It's unfortunate. Mostly you haven't missed much, very little that would be contending for Hugos if they were made in the appropriate medium, but there are the occasional stand-outs like Planescape: Torment and Shadow of the Colossus that I wish I could get every Sci-Fi/Fantasy nerd to sit down and play at least once. The former, especially, is one of the best fantasy novels of 1999 that just happened to be in the form of a game.

Anyway, I'll give ARMADA and READY PLAYER ONE a look.

Edited at 2015-07-14 10:11 pm (UTC)
Jason Kenney
Jul. 15th, 2015 08:28 pm (UTC)
Is it like Lucky Wander Boy?
I recall a book called Lucky Wander Boy that came out around c. 2002 I think? It seemed based on 70's arcade games.

How does Ready Player One compare to something like .//Hack, Accel World, or Sword Art Online?

(I would recommend the first season only of SAO, its very clever in how it portrays what happens if people die for real in an MMO).

I wouldn't recommend Torment to anyone who isn't a gamer, its like asking someone to read Dune unprepared. If you want to get someone into narrative video games, I would recommend The Last of Us, its much more forgiving and still has a great story. Torment doesn't stop you from throwing away important items, or killing NPC's needed to advance the plot.
Re: Is it like Lucky Wander Boy? - Scott Schaffer - Jul. 21st, 2015 03:45 am (UTC) - Expand
Jul. 14th, 2015 10:14 pm (UTC)
Hey George,
I'm so sad that I, as a huge german fan, missed you in Hamburg, but studying is very busy right know and I life too far south to just drop by...

But anyway: What did you think of Hamburg, ever been there before? In a previous post you mentioned a few Sightseeing Highlights, but what is your opinion about the city in general? Here in Germany we have a huge discussion about modern architecture, lifestyle and gentrification in our big cities, which are often seen critical. Do you have any thoughts about that topic, maybe in comparison to the USA?

Keep on going like you do and thank you for all your books and other works, they really enrich my life!
Jul. 14th, 2015 10:51 pm (UTC)
Re: Hamburg
I did not see a lot of Hamburg. I liked the tourist sights -- the old warehouse district, the canals, the miniature museum, the tunnel -- but the modern city, from what I saw, was... well, a modern city.

I must say, I did think Stockholm was much more beautiful. This, I suspect, is a result of Sweden staying out of both world wars, and thereby avoiding having all their beautiful old buildings bombed into rubble. Peace has many benefits.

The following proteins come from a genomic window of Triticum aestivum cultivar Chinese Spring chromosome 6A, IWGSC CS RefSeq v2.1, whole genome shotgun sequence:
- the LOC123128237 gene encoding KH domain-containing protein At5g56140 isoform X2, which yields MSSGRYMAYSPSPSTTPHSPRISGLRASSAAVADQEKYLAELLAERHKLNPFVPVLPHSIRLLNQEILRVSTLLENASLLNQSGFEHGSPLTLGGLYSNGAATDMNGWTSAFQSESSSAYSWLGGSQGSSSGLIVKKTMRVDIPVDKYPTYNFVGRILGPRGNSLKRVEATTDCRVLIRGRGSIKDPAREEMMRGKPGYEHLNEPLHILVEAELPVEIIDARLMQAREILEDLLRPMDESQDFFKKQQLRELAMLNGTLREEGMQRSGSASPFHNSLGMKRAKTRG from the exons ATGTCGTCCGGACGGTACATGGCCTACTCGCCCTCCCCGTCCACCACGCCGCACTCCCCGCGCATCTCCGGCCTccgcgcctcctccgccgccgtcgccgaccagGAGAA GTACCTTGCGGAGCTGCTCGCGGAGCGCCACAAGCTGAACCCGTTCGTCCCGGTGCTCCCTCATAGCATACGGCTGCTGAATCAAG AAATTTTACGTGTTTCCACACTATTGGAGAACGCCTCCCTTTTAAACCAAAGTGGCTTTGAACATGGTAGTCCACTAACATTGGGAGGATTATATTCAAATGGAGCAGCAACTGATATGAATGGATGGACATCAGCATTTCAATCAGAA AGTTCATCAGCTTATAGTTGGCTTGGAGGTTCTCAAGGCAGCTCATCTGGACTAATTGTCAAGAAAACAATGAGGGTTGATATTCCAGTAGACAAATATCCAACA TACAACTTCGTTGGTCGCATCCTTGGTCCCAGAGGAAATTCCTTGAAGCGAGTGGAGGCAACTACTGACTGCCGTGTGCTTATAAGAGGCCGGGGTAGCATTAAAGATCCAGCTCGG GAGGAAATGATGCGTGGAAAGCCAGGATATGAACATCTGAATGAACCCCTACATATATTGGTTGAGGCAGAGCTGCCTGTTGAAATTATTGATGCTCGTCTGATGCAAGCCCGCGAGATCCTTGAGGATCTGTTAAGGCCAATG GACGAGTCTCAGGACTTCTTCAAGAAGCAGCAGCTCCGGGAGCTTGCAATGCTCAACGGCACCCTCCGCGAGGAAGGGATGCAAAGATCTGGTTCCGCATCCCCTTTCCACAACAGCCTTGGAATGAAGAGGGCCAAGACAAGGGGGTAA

Re: Hamburg - dunkeon - Jul. 14th, 2015 11:42 pm (UTC) - Expand
Re: Hamburg - aulus_poliutos - Jul. 15th, 2015 03:40 pm (UTC) - Expand
Re: Hamburg - MatthiasSchipp - Jul. 15th, 2015 10:23 pm (UTC) - Expand
Jul. 14th, 2015 10:26 pm (UTC)
Do you listen to audiobooks? There's something about the spoken word that makes the same book seem different in this form. Weird...
Jul. 14th, 2015 11:33 pm (UTC)
Any recommendations
I remember that you once recommended Bernard Cornwell's Warlord series. I read them and enjoyed the series immensely. What is your general opinion on Arthurian fiction and do you have any more recommendations?
Jul. 14th, 2015 11:43 pm (UTC)
Re: Any recommendations
I love classic Arthurian fiction... but its been done so often and so well that I think today's authors would do well to leave it be. Write about Roland or the Cid instead, they have not been done to death yet.

T.H. White's ONCE AND FUTURE KING is the all time champ, I think. Rosemary Sutcliffe's version was great as well.
Re: Arthurian - apostle_of_eris - Jul. 15th, 2015 02:20 pm (UTC) - Expand
Re: Any recommendations - aulus_poliutos - Jul. 15th, 2015 03:17 pm (UTC) - Expand
Jul. 15th, 2015 12:03 am (UTC)
The Devil in the White City is AMAZING!!! I had to keep reminding myself that it was non-fiction because it read just like a novel. What a page-turner! I think it would make an amazing TV series too! :)
Jul. 15th, 2015 12:13 am (UTC)
Military SF
George have you heard of the World War 2.1 trilogy from John Birmingham?
It has stronger ties to alternative history than SF, but I thought it was fantastic.
Basically a modern day fleet is transported back to a task force en route to the battle of Midway and history is rewritten in interesting ways from that point.
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George R.R. Martin